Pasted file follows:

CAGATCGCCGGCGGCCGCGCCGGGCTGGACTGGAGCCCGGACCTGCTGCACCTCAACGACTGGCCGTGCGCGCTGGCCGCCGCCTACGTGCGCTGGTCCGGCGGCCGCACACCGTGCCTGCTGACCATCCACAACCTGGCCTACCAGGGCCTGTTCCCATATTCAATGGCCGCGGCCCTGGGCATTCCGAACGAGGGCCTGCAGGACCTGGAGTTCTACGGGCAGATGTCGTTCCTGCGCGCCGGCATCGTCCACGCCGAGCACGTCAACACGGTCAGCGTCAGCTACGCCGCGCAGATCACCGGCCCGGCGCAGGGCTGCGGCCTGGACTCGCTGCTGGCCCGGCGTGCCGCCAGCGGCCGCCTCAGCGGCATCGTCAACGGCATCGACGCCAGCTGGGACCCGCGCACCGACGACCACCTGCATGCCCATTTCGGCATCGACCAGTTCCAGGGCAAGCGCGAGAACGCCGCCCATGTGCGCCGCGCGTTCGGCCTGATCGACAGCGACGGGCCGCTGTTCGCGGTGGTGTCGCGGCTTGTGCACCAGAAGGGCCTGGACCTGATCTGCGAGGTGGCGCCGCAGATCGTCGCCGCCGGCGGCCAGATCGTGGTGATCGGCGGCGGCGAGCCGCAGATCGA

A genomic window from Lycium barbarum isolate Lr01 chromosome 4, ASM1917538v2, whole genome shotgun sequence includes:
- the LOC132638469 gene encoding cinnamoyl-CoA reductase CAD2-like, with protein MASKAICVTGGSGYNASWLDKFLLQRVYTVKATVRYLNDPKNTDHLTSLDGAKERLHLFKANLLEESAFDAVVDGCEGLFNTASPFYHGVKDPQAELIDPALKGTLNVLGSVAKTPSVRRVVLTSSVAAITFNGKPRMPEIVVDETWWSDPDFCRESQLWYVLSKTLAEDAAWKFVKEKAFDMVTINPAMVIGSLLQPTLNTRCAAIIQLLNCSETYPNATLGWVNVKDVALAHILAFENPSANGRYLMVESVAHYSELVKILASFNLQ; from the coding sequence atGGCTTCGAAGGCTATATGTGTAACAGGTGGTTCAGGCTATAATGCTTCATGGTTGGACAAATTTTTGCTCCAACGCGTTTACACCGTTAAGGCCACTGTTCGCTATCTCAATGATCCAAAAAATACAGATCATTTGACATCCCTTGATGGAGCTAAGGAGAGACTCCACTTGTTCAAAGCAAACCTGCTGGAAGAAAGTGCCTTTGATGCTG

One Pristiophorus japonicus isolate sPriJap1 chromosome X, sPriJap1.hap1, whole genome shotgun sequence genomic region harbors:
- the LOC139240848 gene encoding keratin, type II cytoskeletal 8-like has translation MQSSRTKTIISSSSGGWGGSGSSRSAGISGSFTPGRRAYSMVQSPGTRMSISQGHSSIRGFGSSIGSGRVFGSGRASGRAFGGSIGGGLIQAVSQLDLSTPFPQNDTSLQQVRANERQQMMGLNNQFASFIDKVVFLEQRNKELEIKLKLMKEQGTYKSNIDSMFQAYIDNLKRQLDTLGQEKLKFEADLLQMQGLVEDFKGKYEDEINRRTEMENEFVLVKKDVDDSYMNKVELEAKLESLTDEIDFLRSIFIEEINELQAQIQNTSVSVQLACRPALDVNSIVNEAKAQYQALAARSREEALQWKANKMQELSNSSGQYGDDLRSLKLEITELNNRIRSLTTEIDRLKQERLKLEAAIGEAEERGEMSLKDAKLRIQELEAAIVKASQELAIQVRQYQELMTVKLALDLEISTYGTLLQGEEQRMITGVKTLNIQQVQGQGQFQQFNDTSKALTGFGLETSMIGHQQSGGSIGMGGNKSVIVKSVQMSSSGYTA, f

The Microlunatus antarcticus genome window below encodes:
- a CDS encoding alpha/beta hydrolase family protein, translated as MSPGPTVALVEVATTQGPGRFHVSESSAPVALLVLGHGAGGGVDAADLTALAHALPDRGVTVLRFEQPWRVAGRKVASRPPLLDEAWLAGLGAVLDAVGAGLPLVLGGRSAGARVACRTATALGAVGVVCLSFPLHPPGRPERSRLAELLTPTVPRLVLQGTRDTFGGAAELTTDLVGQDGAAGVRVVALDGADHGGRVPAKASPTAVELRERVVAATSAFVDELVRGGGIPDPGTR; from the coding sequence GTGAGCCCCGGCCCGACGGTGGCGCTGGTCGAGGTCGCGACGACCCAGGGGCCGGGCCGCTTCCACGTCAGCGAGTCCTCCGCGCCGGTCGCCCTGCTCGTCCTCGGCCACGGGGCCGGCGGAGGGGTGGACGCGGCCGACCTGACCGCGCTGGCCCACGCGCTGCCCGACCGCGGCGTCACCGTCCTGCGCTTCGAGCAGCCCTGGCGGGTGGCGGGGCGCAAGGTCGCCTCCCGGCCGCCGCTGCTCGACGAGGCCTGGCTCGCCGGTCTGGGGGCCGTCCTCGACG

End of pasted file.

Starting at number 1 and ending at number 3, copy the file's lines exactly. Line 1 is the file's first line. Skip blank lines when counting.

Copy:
CAGATCGCCGGCGGCCGCGCCGGGCTGGACTGGAGCCCGGACCTGCTGCACCTCAACGACTGGCCGTGCGCGCTGGCCGCCGCCTACGTGCGCTGGTCCGGCGGCCGCACACCGTGCCTGCTGACCATCCACAACCTGGCCTACCAGGGCCTGTTCCCATATTCAATGGCCGCGGCCCTGGGCATTCCGAACGAGGGCCTGCAGGACCTGGAGTTCTACGGGCAGATGTCGTTCCTGCGCGCCGGCATCGTCCACGCCGAGCACGTCAACACGGTCAGCGTCAGCTACGCCGCGCAGATCACCGGCCCGGCGCAGGGCTGCGGCCTGGACTCGCTGCTGGCCCGGCGTGCCGCCAGCGGCCGCCTCAGCGGCATCGTCAACGGCATCGACGCCAGCTGGGACCCGCGCACCGACGACCACCTGCATGCCCATTTCGGCATCGACCAGTTCCAGGGCAAGCGCGAGAACGCCGCCCATGTGCGCCGCGCGTTCGGCCTGATCGACAGCGACGGGCCGCTGTTCGCGGTGGTGTCGCGGCTTGTGCACCAGAAGGGCCTGGACCTGATCTGCGAGGTGGCGCCGCAGATCGTCGCCGCCGGCGGCCAGATCGTGGTGATCGGCGGCGGCGAGCCGCAGATCGA

A genomic window from Lycium barbarum isolate Lr01 chromosome 4, ASM1917538v2, whole genome shotgun sequence includes:
- the LOC132638469 gene encoding cinnamoyl-CoA reductase CAD2-like, with protein MASKAICVTGGSGYNASWLDKFLLQRVYTVKATVRYLNDPKNTDHLTSLDGAKERLHLFKANLLEESAFDAVVDGCEGLFNTASPFYHGVKDPQAELIDPALKGTLNVLGSVAKTPSVRRVVLTSSVAAITFNGKPRMPEIVVDETWWSDPDFCRESQLWYVLSKTLAEDAAWKFVKEKAFDMVTINPAMVIGSLLQPTLNTRCAAIIQLLNCSETYPNATLGWVNVKDVALAHILAFENPSANGRYLMVESVAHYSELVKILASFNLQ; from the coding sequence atGGCTTCGAAGGCTATATGTGTAACAGGTGGTTCAGGCTATAATGCTTCATGGTTGGACAAATTTTTGCTCCAACGCGTTTACACCGTTAAGGCCACTGTTCGCTATCTCAATGATCCAAAAAATACAGATCATTTGACATCCCTTGATGGAGCTAAGGAGAGACTCCACTTGTTCAAAGCAAACCTGCTGGAAGAAAGTGCCTTTGATGCTG